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Blackouts affecting final year students
From: Ghana | Junior Graphic          Published On: March 27, 2013, 05:55 GMT
 
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Blackouts affecting final year students

The rampant blackouts in most parts of the country are hampering preparations by final-year students in both junior and senior high schools for their upcoming external examinations.

Currently most candidates are feverishly preparing for the West African Senior School Certificate Examination (WASSCE) and the Basic Education Certificate Examination(BECE). While the WASSCE has began, the BECE starts in June.

The frequent power cuts are however posing a serious challenge to the students who study mostly at night.

In view of this, the students have had to manage with rechargeable lamps, lanterns and in some cases candles.

In some schools in Accra, JHS and SHS students have lamented about the frequent power cuts. They say the power cuts is making it very difficult for them to have their prep in the evening or science practicals during the day.

A student of the St Margaret Mary SHS, Laud Kpodo said the constant power cuts were denying them the opportunity to study, particularly when the final examination was a few weeks away.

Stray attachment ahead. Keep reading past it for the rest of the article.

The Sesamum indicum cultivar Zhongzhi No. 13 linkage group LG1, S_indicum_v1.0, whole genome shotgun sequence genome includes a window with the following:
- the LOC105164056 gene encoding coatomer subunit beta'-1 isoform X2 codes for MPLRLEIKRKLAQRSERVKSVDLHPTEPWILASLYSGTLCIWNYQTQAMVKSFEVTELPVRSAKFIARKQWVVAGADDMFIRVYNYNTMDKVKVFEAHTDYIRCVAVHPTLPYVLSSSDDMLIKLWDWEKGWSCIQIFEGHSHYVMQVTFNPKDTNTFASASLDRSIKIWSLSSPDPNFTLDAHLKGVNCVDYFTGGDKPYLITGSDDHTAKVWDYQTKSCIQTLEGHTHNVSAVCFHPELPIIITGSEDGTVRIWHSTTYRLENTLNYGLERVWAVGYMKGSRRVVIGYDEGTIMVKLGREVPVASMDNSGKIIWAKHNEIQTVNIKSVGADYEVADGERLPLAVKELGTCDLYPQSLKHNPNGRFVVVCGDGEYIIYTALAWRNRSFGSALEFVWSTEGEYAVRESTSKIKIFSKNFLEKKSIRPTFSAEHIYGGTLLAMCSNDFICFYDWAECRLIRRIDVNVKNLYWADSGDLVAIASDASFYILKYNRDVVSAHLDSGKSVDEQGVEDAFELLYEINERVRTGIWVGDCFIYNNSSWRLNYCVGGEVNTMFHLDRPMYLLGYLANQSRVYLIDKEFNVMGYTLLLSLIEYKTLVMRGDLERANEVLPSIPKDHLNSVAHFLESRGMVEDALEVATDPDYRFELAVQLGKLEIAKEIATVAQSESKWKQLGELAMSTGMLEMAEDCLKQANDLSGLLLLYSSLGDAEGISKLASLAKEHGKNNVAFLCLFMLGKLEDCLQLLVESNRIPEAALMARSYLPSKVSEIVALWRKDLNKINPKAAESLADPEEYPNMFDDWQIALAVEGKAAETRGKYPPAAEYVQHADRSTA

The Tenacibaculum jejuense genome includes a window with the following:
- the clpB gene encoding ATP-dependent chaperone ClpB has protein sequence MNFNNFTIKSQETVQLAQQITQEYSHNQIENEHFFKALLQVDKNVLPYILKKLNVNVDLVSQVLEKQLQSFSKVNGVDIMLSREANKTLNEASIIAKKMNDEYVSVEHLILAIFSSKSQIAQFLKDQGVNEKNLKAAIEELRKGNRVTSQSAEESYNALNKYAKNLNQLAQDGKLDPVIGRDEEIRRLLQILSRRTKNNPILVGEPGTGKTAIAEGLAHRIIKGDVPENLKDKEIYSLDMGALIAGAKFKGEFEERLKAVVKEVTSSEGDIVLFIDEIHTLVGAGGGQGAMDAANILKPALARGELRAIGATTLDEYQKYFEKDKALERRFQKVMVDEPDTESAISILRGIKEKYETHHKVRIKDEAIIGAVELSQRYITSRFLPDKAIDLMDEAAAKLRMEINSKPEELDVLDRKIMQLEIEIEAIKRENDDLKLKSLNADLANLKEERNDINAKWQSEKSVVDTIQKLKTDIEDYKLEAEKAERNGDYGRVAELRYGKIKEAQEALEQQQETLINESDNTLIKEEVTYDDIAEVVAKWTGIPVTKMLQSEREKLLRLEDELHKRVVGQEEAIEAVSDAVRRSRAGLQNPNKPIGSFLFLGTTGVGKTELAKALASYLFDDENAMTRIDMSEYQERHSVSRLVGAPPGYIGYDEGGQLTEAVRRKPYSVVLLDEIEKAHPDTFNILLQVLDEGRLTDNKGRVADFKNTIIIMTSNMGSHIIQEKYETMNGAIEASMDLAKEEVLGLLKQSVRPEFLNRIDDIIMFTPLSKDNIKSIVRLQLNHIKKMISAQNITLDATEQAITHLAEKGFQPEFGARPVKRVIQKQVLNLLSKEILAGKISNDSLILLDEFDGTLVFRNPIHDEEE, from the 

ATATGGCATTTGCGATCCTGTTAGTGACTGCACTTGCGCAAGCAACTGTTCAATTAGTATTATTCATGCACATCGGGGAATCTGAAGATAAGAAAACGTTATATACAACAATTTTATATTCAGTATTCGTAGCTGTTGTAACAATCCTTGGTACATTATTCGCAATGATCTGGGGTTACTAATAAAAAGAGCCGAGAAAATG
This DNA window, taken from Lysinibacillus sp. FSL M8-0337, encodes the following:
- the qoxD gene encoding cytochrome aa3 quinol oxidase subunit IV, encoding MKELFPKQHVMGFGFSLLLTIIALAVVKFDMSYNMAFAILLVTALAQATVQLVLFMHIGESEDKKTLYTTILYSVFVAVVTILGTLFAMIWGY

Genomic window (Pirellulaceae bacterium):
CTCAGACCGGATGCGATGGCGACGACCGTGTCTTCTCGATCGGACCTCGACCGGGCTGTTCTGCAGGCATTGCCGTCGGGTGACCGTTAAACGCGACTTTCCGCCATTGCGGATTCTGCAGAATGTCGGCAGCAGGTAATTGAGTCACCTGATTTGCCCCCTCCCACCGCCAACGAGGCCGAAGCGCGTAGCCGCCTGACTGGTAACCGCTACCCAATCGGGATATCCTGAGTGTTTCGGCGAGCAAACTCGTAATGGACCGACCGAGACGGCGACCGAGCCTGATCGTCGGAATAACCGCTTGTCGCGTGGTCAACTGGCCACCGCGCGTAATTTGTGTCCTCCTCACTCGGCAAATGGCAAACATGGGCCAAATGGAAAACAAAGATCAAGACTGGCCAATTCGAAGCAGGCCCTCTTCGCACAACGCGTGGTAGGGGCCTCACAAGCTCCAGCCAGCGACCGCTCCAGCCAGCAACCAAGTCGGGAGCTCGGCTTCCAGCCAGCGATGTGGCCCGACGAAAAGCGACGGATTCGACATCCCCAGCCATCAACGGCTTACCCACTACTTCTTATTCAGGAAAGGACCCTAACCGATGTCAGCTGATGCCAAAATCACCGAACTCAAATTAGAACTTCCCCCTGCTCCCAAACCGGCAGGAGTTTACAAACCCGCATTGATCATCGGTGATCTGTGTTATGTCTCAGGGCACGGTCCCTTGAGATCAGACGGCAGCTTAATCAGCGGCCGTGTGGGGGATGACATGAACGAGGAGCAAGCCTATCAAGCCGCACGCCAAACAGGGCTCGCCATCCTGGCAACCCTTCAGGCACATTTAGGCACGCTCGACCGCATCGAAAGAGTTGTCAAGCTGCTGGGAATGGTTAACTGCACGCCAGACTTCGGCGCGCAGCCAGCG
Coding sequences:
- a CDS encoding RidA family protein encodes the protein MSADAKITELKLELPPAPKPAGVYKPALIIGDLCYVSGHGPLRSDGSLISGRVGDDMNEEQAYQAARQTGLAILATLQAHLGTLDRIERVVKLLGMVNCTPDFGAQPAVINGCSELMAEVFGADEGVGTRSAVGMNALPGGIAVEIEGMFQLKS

“Usually, we try to stay up throughout the night to study. However, these days we hardly do that due to the load shedding exercise. In the day time, we have to attend classes so it is usually at night that we do some revision work, but this is gradually becoming extremely difficult.”

Esinam Agbo, a BECE candidate, also complained bitterly about the situation and said sometimes she is forced to sit behind the wall of a neighbour who uses a generator when the lights go off to be able to do her homework.

“The problem of the lights going off is so intense at Madina. We have had to sleep in the dark for three whole days at a time. The only option now is to fall on our neighbour’s generator. Actually, studying that way is very difficult because of the loud noise it makes, as well as the smoke it emits, but we have no choice” she said.

The situation is no different in the Brong Ahafo region, where Tetteh Kojo-Sarso of the St James SHS/Seminary in Sunyani said “whenever the lights go off, every student has to go to bed because we are not allowed to use rechargeable lamps, torchlight or candles to study. So now, we need to make the best use of the day to catch up”.



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